Detroit News, October 18, 1998 615 W. Lafayette,Detroit,MI,48226 (Fax 313-222-6417 ) (E-MAIL: Letters at detnews.com ) ( http://detnews.com/ ) Gay man's murder reveals class schism Laramie, Wyo., divided between the haves, have-nots By Steven K. Paulson / Associated Press
LARAMIE, Wyo. -- Matthew Shepard went to high school in Switzerland. He spoke three languages and had traveled the world. He was raised in a family made comfortable by his father's job in a multinational oil company. At the University of Wyoming, he was studying political science.
Aaron McKinney and his friend, Russell Henderson, came from the poor side of town. Both were from broken homes and had had run-ins with the law. They lived in trailer parks and scratched out a living working at fast-food restaurants and fixing roofs.
The three, each 21 years old, were brought together from different worlds in a savage crime that has shaken the nation into another agonizing appraisal of its attitude toward gays.
As attention focuses on the murdered man's sexual orientation, some see it also as a crime of class hatred in a divided town that has missed out on America's economic boom.
"Sooner or later this was going to happen in Laramie," says the Rev. Stephen M. Johnson, leader of a Universal Unitarian congregation here. "This is going to happen again and again and again unless the have-nots of this town become part of the community again."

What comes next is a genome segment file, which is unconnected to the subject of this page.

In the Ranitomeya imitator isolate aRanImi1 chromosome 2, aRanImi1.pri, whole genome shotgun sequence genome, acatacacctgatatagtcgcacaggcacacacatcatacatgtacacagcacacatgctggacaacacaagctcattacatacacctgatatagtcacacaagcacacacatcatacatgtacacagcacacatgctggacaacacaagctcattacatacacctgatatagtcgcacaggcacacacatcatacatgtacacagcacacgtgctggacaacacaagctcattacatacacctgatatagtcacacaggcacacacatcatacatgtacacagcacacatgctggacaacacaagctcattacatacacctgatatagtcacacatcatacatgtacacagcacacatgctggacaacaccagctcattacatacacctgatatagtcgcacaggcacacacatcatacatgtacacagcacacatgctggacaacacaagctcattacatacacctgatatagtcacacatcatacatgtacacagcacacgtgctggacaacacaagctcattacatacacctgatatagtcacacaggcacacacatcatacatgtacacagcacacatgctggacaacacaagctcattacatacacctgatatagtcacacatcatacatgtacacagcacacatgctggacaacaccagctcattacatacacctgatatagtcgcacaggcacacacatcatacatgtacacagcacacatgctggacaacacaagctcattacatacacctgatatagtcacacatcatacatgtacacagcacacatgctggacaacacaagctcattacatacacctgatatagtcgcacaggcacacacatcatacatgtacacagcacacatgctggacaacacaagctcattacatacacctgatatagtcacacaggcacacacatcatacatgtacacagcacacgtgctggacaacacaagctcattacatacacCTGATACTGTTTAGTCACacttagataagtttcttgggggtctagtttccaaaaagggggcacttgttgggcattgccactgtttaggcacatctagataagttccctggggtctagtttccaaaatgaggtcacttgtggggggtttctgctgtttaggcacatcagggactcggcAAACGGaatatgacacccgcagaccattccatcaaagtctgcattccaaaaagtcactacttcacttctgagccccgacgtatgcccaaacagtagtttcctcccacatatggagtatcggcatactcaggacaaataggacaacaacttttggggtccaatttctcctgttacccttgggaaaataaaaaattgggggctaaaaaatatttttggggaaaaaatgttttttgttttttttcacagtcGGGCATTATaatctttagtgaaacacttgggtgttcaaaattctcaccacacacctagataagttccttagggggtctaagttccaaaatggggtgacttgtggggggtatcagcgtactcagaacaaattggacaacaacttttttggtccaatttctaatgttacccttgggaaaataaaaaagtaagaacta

The ferocity of the attack on Shepard shocked the nation. The arrest of McKinney and Henderson in Laramie made the shock complete. Many had believed, or wanted to believe, that such things couldn't happen here, in a town of 26,687 where cars and homes are routinely left unlocked. Now Laramie was the focus of national outrage, brought on by two of its residents.
McKinney was in trouble before. He was arrested for shoplifting in 1990, but the charge was dismissed. Later, he was fined for driving without a license or insurance. In December, he and several friends burglarized a fast- food restaurant, taking $2,500.
He was awaiting sentencing Oct. 6, the night Matthew Shepard was killed.
Russell Arthur Henderson's background is superficially parallel: He had several petty charges against him, from drunken driving to having an altercation with a police officer.
Still, he earned 21 merit badges to make Eagle Scout. He played high school sports and was regularly on the honor roll, although he knew he was never going to college because he was too poor.
And it is poverty, Ralph Castro, director of the Drug and Alcohol Prevention Center in Laramie, said, that spawns crime in Laramie more than anything else.
"There is always going to be people living near the poverty level in town, and others with high-profile jobs. I have no idea how we are going to prevent something like this from happening again. That's ... something that everyone in Laramie, Wyoming, and the nation is asking."